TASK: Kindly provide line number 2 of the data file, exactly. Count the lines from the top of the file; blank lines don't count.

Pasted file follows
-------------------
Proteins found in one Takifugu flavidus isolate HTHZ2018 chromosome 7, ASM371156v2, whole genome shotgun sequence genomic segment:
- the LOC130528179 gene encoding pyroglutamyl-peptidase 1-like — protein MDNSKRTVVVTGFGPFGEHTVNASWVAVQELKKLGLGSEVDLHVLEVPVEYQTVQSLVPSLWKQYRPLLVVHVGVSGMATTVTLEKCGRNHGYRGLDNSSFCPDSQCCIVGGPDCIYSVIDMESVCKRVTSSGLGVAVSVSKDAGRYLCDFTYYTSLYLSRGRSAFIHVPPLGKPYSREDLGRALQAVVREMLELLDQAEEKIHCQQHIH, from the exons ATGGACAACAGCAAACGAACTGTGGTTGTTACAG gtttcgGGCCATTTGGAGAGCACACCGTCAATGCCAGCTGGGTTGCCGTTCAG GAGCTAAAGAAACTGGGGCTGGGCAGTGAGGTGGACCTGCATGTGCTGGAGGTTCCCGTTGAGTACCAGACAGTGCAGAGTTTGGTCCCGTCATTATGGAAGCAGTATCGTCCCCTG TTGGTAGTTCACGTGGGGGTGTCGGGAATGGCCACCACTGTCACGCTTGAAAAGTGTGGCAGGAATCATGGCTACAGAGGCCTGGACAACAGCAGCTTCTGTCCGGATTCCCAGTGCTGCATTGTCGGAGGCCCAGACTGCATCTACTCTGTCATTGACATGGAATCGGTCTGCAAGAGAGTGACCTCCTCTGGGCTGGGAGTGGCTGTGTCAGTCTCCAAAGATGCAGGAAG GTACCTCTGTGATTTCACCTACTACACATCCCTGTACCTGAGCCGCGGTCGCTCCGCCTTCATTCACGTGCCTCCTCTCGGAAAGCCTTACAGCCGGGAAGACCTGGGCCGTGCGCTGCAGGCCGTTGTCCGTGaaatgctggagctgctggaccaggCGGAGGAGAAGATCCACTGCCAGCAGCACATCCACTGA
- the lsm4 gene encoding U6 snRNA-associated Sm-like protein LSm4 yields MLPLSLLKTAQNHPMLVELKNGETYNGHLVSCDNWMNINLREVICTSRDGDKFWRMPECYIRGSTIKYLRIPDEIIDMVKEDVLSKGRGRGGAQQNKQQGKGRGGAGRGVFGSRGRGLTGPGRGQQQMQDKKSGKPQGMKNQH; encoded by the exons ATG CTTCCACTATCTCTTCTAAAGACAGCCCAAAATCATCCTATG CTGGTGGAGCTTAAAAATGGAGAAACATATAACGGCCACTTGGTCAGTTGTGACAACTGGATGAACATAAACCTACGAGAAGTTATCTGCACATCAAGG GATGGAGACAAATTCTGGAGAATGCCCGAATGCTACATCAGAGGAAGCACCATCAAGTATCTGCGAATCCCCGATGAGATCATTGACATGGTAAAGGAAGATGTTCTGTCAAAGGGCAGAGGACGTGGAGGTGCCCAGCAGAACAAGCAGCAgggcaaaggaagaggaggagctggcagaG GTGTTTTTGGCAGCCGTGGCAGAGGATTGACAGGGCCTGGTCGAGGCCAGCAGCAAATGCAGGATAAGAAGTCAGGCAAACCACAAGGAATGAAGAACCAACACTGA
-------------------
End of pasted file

- the LOC130528179 gene encoding pyroglutamyl-peptidase 1-like — protein MDNSKRTVVVTGFGPFGEHTVNASWVAVQELKKLGLGSEVDLHVLEVPVEYQTVQSLVPSLWKQYRPLLVVHVGVSGMATTVTLEKCGRNHGYRGLDNSSFCPDSQCCIVGGPDCIYSVIDMESVCKRVTSSGLGVAVSVSKDAGRYLCDFTYYTSLYLSRGRSAFIHVPPLGKPYSREDLGRALQAVVREMLELLDQAEEKIHCQQHIH, from the exons ATGGACAACAGCAAACGAACTGTGGTTGTTACAG gtttcgGGCCATTTGGAGAGCACACCGTCAATGCCAGCTGGGTTGCCGTTCAG GAGCTAAAGAAACTGGGGCTGGGCAGTGAGGTGGACCTGCATGTGCTGGAGGTTCCCGTTGAGTACCAGACAGTGCAGAGTTTGGTCCCGTCATTATGGAAGCAGTATCGTCCCCTG TTGGTAGTTCACGTGGGGGTGTCGGGAATGGCCACCACTGTCACGCTTGAAAAGTGTGGCAGGAATCATGGCTACAGAGGCCTGGACAACAGCAGCTTCTGTCCGGATTCCCAGTGCTGCATTGTCGGAGGCCCAGACTGCATCTACTCTGTCATTGACATGGAATCGGTCTGCAAGAGAGTGACCTCCTCTGGGCTGGGAGTGGCTGTGTCAGTCTCCAAAGATGCAGGAAG GTACCTCTGTGATTTCACCTACTACACATCCCTGTACCTGAGCCGCGGTCGCTCCGCCTTCATTCACGTGCCTCCTCTCGGAAAGCCTTACAGCCGGGAAGACCTGGGCCGTGCGCTGCAGGCCGTTGTCCGTGaaatgctggagctgctggaccaggCGGAGGAGAAGATCCACTGCCAGCAGCACATCCACTGA